Fantastic Inlay Art

An example of the elegant inlay art of Craig Lavin

The maritime tradition has centered on craftsmanship and a strong work ethic.  Shoddy work and poor performance at sea can affect a whole crew.  Equally maritime art has encompassed a rich aesthetic with an attention toward functional intricacy and astounding craftsmanship.  Craig Lavin is an inlay artist whose work beautifully encompasses this tradition.  Head over to his website and explore his galleries of work.  Make sure you especially note the two marine galleries.  Also make sure to click the artist link which has two video’s of Craig discussing why he inlays by hand and how inlay is done.

h/t @DrChrisKellogg

Dr. M (1801 Posts)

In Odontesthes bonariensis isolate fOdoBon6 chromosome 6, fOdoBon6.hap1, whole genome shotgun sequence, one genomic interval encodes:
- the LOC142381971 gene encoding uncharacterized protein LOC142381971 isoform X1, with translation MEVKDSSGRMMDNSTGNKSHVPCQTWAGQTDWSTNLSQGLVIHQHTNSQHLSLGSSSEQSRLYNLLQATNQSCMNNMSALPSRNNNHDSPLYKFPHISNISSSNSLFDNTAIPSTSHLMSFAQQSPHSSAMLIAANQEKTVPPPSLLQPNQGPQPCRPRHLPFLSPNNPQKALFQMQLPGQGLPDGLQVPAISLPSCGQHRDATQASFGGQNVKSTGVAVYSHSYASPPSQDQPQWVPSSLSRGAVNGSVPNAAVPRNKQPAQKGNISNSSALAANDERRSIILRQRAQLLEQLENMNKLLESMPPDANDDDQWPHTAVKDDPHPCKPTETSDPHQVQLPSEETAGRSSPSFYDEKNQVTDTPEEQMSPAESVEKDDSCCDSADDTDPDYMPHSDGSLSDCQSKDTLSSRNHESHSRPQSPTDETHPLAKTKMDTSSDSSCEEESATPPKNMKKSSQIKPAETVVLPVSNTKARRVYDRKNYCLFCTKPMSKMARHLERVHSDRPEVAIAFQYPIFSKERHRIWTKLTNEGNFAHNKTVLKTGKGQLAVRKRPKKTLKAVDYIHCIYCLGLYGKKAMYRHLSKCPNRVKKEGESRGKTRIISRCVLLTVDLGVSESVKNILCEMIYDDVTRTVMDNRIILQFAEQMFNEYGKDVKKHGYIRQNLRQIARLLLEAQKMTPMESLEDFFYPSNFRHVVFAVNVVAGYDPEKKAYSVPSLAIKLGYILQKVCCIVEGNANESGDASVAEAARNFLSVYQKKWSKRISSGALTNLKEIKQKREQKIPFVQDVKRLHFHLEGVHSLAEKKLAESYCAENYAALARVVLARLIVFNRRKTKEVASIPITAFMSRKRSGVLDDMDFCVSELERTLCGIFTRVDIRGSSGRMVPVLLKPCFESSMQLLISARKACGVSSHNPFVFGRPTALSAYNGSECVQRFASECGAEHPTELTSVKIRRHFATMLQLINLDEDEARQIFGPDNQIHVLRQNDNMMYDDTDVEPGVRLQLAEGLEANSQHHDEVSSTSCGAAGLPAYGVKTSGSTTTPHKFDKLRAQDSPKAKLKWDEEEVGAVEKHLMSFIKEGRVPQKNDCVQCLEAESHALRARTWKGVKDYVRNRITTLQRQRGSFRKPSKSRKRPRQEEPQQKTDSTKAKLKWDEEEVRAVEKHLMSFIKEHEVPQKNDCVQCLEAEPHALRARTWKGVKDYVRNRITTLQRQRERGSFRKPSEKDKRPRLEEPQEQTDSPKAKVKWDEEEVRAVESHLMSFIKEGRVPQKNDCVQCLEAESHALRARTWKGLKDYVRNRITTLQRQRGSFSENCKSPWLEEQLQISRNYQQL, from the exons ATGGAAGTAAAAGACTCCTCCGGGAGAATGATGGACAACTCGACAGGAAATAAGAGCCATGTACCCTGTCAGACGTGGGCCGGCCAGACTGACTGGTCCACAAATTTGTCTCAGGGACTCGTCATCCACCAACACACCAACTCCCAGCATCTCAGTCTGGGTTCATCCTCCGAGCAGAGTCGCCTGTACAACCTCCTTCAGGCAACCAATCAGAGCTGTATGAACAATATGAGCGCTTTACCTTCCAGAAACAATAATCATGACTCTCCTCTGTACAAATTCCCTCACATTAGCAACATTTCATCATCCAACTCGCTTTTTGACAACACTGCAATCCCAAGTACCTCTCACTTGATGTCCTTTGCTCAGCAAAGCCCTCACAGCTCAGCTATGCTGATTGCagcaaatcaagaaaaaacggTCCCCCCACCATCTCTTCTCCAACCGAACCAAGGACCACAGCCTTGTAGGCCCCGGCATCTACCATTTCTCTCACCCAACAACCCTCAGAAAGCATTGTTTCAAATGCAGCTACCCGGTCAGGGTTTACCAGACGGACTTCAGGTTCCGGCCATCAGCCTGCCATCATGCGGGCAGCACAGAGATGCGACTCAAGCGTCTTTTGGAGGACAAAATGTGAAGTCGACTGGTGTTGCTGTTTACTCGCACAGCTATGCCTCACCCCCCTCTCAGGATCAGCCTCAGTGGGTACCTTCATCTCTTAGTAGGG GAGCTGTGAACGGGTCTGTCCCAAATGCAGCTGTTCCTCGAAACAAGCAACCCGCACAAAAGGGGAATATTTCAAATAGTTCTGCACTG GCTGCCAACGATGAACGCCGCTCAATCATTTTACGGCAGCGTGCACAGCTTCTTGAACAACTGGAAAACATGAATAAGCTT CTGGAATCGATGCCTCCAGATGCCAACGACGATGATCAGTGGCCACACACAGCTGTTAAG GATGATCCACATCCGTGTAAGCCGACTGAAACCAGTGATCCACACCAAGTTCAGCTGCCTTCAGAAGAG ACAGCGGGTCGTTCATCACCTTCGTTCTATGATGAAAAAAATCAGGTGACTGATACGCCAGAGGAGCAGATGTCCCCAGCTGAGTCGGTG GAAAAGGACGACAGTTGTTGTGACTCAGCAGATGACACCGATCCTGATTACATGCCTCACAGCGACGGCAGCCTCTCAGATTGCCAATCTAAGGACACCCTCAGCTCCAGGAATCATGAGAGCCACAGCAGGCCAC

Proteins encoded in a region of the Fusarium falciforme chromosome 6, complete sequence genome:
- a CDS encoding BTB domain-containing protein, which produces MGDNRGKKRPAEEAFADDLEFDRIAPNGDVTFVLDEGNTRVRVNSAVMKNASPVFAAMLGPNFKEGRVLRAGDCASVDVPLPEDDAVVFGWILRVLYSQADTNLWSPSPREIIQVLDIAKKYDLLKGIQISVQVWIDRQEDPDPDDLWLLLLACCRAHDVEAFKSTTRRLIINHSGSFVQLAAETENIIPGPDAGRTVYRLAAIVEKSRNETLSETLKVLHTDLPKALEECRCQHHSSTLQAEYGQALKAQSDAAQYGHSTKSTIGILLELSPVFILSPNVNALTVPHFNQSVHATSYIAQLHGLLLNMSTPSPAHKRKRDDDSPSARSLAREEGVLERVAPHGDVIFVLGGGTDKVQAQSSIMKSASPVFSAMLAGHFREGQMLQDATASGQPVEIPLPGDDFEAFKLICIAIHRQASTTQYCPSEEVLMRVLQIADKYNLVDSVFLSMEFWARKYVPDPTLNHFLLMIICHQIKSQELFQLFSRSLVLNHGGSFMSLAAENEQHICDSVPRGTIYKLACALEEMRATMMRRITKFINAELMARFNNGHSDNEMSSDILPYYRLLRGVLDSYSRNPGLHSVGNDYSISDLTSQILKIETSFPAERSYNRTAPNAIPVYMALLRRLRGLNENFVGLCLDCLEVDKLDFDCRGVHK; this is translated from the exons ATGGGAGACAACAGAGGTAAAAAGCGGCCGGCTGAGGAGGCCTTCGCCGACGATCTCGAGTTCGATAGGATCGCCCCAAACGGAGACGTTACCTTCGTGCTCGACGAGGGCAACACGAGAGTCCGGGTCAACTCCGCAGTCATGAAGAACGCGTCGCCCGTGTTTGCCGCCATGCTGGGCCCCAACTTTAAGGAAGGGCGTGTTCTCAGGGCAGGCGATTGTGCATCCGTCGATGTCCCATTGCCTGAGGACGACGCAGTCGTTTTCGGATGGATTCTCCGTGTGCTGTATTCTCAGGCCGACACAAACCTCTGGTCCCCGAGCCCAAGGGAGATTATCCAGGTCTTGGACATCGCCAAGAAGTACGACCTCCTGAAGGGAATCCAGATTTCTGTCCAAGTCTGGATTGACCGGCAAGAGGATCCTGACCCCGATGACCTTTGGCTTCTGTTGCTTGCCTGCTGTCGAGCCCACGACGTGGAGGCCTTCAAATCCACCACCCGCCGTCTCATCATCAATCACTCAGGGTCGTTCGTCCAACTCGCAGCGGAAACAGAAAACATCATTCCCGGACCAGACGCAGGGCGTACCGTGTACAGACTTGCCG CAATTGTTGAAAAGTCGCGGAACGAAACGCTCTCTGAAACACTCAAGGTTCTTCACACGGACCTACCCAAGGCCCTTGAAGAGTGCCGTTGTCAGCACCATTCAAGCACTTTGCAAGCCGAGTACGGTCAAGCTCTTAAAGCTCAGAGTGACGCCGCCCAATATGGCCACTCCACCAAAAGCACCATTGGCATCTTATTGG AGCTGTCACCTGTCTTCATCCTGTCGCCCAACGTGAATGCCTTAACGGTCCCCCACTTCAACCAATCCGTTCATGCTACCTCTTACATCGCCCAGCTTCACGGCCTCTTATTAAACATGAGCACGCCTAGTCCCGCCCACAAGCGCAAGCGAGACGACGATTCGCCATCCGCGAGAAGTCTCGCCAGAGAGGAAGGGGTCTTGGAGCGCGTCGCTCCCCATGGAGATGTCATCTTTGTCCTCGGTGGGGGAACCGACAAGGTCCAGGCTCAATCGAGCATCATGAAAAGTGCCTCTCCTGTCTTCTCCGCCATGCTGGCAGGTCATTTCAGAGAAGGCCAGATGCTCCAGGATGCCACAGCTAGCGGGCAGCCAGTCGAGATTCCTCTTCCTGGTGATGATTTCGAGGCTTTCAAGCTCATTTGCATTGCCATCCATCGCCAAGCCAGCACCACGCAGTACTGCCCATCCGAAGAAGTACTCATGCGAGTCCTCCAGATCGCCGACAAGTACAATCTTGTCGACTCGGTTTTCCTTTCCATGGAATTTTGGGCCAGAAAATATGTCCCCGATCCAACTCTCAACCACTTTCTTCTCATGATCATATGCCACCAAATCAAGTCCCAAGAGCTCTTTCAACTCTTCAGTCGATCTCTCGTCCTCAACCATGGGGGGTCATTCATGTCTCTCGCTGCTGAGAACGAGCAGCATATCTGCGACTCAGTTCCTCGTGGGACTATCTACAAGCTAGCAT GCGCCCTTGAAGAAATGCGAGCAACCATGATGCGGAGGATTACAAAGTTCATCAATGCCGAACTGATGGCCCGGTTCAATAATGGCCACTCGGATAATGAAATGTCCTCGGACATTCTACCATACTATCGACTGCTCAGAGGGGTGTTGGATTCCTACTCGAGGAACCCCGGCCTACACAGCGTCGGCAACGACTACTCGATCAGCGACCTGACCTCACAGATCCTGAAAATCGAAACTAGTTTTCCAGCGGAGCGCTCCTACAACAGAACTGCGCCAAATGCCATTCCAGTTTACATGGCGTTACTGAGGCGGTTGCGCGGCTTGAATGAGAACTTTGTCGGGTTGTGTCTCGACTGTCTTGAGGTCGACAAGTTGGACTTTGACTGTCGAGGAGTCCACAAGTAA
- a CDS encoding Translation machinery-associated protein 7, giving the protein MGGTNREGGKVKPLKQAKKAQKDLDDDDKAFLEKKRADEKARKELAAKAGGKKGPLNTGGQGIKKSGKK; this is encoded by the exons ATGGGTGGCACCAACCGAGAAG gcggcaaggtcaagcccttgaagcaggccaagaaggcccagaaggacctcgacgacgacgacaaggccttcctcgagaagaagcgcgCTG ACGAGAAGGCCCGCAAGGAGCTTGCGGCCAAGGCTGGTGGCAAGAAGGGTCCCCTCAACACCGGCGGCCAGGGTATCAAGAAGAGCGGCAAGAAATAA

Craig McClain is the Executive Director of the Lousiana University Marine Consortium. He has conducted deep-sea research for 20 years and published over 50 papers in the area. He has participated in and led dozens of oceanographic expeditions taken him to the Antarctic and the most remote regions of the Pacific and Atlantic. Craig’s research focuses on how energy drives the biology of marine invertebrates from individuals to ecosystems, specifically, seeking to uncover how organisms are adapted to different levels of carbon availability, i.e. food, and how this determines the kinds and number of species in different parts of the oceans. Additionally, Craig is obsessed with the size of things. Sometimes this translated into actually scientific research. Craig’s research has been featured on National Public Radio, Discovery Channel, Fox News, National Geographic and ABC News. In addition to his scientific research, Craig also advocates the need for scientists to connect with the public and is the founder and chief editor of the acclaimed Deep-Sea News (, a popular ocean-themed blog that has won numerous awards. His writing has been featured in Cosmos, Science Illustrated, American Scientist, Wired, Mental Floss, and the Open Lab: The Best Science Writing on the Web.